Schizophrenia, hallucinations, seizures and self harm are among the disorders allegedly affecting Australian service men and women who trialled controversial anti-malaria drugs.
The drugs were given to the military personnel from 1999 to 2002 while deployed to East Timor and Bougainville as part of international peacekeeping missions.
The precise numbers who received them is uncertain, but campaigners say one drug, mefloquine – also known as lariam – was given to about 1300 servicemen and servicewomen.
They believe another experimental pharmaceutical tafenoquine was issued to 1500 members of the ADF.
Some veterans insist they were compelled to take the drugs.
While the Defence Department says only a small number of veterans have suffered adverse serious effects, there is speculation that hundreds of Australian military personnel may have been diagnosed with chronic brain injuries and psychiatric conditions.
These effects can often be mistaken for post-traumatic stress disorder.
Some veterans who took the drugs have reported suffering bipolar disorder, schizophrenia, major depression and anxiety, seizures, hallucinations and psychosis, suicide attempts and suicide.
Major Stuart McCarthy, right, is being treated for an acquired brain injury after being exposed to mefloquine, developed by US army doctors during the Vietnam War, left. (Main photo: AP).
Melbourne-based veteran Mick Kruizinga was given tafenoquine after contracting malaria before being given mefloquine on a second tour of East Timor. The 41-year-old former infantry man has since experienced severe health problems.
“The last eight years he has had major problems and he is getting worse,” his wife Naomi Kruizinga told nine.com.au.
She said his health problems include lesions on his brain as well as high toxicity in his blood system.
But the Kruizingas have received little from the Australian Government, with Mick being refused a Gold Card – which entitles holders to health care treatment funded by the Department of Veteran Affairs.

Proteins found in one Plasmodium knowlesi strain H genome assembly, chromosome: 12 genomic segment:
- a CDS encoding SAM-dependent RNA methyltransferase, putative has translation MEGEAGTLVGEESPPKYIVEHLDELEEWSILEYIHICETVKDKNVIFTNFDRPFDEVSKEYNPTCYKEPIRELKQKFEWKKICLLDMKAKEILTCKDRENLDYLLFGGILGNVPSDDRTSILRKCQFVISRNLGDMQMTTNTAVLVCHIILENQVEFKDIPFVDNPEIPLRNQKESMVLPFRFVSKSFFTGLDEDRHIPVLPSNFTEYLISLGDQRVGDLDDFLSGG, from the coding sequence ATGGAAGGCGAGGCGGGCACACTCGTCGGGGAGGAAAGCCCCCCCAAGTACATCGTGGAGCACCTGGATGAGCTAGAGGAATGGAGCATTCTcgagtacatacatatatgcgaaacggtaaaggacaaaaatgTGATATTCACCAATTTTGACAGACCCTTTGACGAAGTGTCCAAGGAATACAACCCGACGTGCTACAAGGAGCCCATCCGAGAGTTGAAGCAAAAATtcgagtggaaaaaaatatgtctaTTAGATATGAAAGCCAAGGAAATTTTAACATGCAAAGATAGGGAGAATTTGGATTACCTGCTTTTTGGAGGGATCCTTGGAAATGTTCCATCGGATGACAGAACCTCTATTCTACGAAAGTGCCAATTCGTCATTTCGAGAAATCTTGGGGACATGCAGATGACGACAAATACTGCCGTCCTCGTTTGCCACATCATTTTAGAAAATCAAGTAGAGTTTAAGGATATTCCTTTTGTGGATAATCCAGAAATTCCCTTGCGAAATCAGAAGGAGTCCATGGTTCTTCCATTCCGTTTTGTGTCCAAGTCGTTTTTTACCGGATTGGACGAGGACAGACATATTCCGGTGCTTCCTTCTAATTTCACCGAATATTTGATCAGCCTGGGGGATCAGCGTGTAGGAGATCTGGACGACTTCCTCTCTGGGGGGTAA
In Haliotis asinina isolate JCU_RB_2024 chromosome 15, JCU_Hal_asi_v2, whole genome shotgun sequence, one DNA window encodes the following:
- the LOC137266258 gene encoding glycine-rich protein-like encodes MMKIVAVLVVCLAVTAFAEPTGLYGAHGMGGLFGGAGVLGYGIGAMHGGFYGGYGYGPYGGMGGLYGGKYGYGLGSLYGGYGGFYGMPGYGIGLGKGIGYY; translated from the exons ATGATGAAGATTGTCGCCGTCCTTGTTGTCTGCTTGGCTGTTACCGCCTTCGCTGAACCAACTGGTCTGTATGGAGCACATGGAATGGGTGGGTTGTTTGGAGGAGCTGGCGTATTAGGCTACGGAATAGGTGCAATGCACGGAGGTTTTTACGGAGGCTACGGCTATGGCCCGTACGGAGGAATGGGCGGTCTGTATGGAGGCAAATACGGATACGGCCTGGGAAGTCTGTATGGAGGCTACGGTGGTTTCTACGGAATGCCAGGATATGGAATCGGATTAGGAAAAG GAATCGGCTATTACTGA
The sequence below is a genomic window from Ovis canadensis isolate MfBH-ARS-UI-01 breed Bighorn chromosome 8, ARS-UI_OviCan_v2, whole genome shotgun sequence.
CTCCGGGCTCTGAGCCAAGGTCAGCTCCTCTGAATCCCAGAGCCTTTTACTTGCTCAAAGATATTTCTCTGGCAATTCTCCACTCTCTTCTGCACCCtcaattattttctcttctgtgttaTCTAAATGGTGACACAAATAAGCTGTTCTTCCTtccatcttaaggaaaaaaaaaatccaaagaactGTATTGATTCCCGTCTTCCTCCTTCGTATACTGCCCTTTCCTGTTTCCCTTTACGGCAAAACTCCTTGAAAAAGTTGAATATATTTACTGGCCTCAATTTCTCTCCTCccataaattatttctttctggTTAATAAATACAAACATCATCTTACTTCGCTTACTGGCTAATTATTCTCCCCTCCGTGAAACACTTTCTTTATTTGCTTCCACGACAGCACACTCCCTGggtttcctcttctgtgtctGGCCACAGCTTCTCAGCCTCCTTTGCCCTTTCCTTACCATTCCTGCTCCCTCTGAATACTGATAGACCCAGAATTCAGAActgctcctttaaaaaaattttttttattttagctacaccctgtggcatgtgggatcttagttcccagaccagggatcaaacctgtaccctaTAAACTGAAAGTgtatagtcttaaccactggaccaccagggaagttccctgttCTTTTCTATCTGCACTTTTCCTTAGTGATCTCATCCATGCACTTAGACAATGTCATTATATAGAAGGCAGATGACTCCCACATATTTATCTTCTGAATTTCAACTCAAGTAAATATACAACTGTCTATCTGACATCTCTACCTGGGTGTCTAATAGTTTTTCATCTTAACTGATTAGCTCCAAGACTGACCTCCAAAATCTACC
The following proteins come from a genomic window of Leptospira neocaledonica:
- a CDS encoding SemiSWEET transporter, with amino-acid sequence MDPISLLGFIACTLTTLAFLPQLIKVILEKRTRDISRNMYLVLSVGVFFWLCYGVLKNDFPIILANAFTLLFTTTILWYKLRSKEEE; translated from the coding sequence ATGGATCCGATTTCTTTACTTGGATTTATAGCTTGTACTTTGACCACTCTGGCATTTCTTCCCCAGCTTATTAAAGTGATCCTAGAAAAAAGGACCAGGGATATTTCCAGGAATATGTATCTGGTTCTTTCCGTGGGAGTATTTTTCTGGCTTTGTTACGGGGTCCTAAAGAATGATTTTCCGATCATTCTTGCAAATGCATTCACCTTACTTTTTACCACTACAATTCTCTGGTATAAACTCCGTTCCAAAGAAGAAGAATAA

Instead, the family have paid for Mick Kruizinga’s costly and lengthy medical treatment themselves.
Australian soldiers serving in East Timor during 2000 to 2002 were given the anti-malaria drug mefloquine. (Photo: AAP).
Campaigner Major Stuart McCarthy, who is undergoing treatment for an acquired brain injury after being exposed to mefloquine and tafenoquine, claims the ADF trialled the drugs on a “captive audience” of volunteers.
McCarthy whose overseas service included the Middle East, Africa and the Asia Pacific, told nine.com.au he volunteered to take the drug while deployed in Bougainville after a “sales pitch” by a high-ranking army doctor.
“We were a captive audience … we believed we could trust him with our health.”
Last week, the Repatriation Medical Authority – the government body that determines Statements of Principles for any disease, injury or death that could be linked to military service – dismissed any relation between brain injury and antimalarial drugs after a government investigation.
The authority ruled there is insufficient evidence that exposure to the antimalarial drugs mefloquine, tafenoquine or primaquine causes chronic brain injury.
Retired Colonel Ray Martin said the decision was disappointing.
He told the Townsville Bulletin: “Sadly it often takes decades for the devastating effects of toxic substances to be fully recognised”.